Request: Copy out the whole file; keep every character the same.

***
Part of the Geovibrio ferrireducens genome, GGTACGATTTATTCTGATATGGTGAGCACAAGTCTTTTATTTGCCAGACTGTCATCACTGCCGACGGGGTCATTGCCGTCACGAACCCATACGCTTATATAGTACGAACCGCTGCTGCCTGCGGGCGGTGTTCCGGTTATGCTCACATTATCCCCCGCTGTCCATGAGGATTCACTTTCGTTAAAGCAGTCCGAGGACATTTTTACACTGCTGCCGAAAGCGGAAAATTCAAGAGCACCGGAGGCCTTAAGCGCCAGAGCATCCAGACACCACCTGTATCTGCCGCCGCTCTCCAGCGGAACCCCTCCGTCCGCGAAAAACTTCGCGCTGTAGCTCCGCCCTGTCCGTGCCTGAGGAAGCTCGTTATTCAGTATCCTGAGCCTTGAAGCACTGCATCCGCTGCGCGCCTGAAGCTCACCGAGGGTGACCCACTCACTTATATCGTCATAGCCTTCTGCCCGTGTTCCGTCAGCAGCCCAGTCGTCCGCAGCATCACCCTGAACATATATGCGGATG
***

Part of the Geovibrio ferrireducens genome, GGTACGATTTATTCTGATATGGTGAGCACAAGTCTTTTATTTGCCAGACTGTCATCACTGCCGACGGGGTCATTGCCGTCACGAACCCATACGCTTATATAGTACGAACCGCTGCTGCCTGCGGGCGGTGTTCCGGTTATGCTCACATTATCCCCCGCTGTCCATGAGGATTCACTTTCGTTAAAGCAGTCCGAGGACATTTTTACACTGCTGCCGAAAGCGGAAAATTCAAGAGCACCGGAGGCCTTAAGCGCCAGAGCATCCAGACACCACCTGTATCTGCCGCCGCTCTCCAGCGGAACCCCTCCGTCCGCGAAAAACTTCGCGCTGTAGCTCCGCCCTGTCCGTGCCTGAGGAAGCTCGTTATTCAGTATCCTGAGCCTTGAAGCACTGCATCCGCTGCGCGCCTGAAGCTCACCGAGGGTGACCCACTCACTTATATCGTCATAGCCTTCTGCCCGTGTTCCGTCAGCAGCCCAGTCGTCCGCAGCATCACCCTGAACATATATGCGGATG